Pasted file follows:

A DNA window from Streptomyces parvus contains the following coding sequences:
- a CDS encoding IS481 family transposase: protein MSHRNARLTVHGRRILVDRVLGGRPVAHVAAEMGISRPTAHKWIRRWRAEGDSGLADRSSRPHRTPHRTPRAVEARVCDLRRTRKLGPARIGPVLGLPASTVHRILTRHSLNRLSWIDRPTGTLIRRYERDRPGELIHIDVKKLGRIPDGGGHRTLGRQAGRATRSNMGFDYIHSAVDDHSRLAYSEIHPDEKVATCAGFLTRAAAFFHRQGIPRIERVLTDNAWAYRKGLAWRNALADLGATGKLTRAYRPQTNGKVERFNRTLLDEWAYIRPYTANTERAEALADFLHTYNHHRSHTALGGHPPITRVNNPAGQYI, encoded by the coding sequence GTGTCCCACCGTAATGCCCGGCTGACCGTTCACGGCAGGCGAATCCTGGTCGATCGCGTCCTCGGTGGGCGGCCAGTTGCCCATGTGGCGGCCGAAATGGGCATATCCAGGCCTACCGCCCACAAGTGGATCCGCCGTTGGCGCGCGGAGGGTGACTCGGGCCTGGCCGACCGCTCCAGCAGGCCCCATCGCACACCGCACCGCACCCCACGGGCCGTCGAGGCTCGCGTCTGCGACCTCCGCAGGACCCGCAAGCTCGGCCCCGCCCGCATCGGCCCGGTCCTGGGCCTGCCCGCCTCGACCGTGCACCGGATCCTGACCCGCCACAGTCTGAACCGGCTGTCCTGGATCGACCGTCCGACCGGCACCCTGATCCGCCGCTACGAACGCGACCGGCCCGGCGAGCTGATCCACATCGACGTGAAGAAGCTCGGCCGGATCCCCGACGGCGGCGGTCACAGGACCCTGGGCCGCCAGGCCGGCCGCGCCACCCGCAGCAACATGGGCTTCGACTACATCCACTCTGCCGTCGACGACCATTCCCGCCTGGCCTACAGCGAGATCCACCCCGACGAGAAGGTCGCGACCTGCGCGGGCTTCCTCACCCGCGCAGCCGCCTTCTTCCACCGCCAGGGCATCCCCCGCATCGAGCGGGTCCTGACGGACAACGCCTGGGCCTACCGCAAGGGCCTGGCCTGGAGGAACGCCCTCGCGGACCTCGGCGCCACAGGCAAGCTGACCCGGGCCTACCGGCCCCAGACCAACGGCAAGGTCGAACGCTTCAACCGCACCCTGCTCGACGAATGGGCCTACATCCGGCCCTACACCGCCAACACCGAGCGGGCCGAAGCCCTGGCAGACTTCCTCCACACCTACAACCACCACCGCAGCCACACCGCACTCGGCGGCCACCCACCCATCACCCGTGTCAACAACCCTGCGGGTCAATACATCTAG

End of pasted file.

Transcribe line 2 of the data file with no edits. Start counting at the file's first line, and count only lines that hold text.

- a CDS encoding IS481 family transposase: protein MSHRNARLTVHGRRILVDRVLGGRPVAHVAAEMGISRPTAHKWIRRWRAEGDSGLADRSSRPHRTPHRTPRAVEARVCDLRRTRKLGPARIGPVLGLPASTVHRILTRHSLNRLSWIDRPTGTLIRRYERDRPGELIHIDVKKLGRIPDGGGHRTLGRQAGRATRSNMGFDYIHSAVDDHSRLAYSEIHPDEKVATCAGFLTRAAAFFHRQGIPRIERVLTDNAWAYRKGLAWRNALADLGATGKLTRAYRPQTNGKVERFNRTLLDEWAYIRPYTANTERAEALADFLHTYNHHRSHTALGGHPPITRVNNPAGQYI, encoded by the coding sequence GTGTCCCACCGTAATGCCCGGCTGACCGTTCACGGCAGGCGAATCCTGGTCGATCGCGTCCTCGGTGGGCGGCCAGTTGCCCATGTGGCGGCCGAAATGGGCATATCCAGGCCTACCGCCCACAAGTGGATCCGCCGTTGGCGCGCGGAGGGTGACTCGGGCCTGGCCGACCGCTCCAGCAGGCCCCATCGCACACCGCACCGCACCCCACGGGCCGTCGAGGCTCGCGTCTGCGACCTCCGCAGGACCCGCAAGCTCGGCCCCGCCCGCATCGGCCCGGTCCTGGGCCTGCCCGCCTCGACCGTGCACCGGATCCTGACCCGCCACAGTCTGAACCGGCTGTCCTGGATCGACCGTCCGACCGGCACCCTGATCCGCCGCTACGAACGCGACCGGCCCGGCGAGCTGATCCACATCGACGTGAAGAAGCTCGGCCGGATCCCCGACGGCGGCGGTCACAGGACCCTGGGCCGCCAGGCCGGCCGCGCCACCCGCAGCAACATGGGCTTCGACTACATCCACTCTGCCGTCGACGACCATTCCCGCCTGGCCTACAGCGAGATCCACCCCGACGAGAAGGTCGCGACCTGCGCGGGCTTCCTCACCCGCGCAGCCGCCTTCTTCCACCGCCAGGGCATCCCCCGCATCGAGCGGGTCCTGACGGACAACGCCTGGGCCTACCGCAAGGGCCTGGCCTGGAGGAACGCCCTCGCGGACCTCGGCGCCACAGGCAAGCTGACCCGGGCCTACCGGCCCCAGACCAACGGCAAGGTCGAACGCTTCAACCGCACCCTGCTCGACGAATGGGCCTACATCCGGCCCTACACCGCCAACACCGAGCGGGCCGAAGCCCTGGCAGACTTCCTCCACACCTACAACCACCACCGCAGCCACACCGCACTCGGCGGCCACCCACCCATCACCCGTGTCAACAACCCTGCGGGTCAATACATCTAG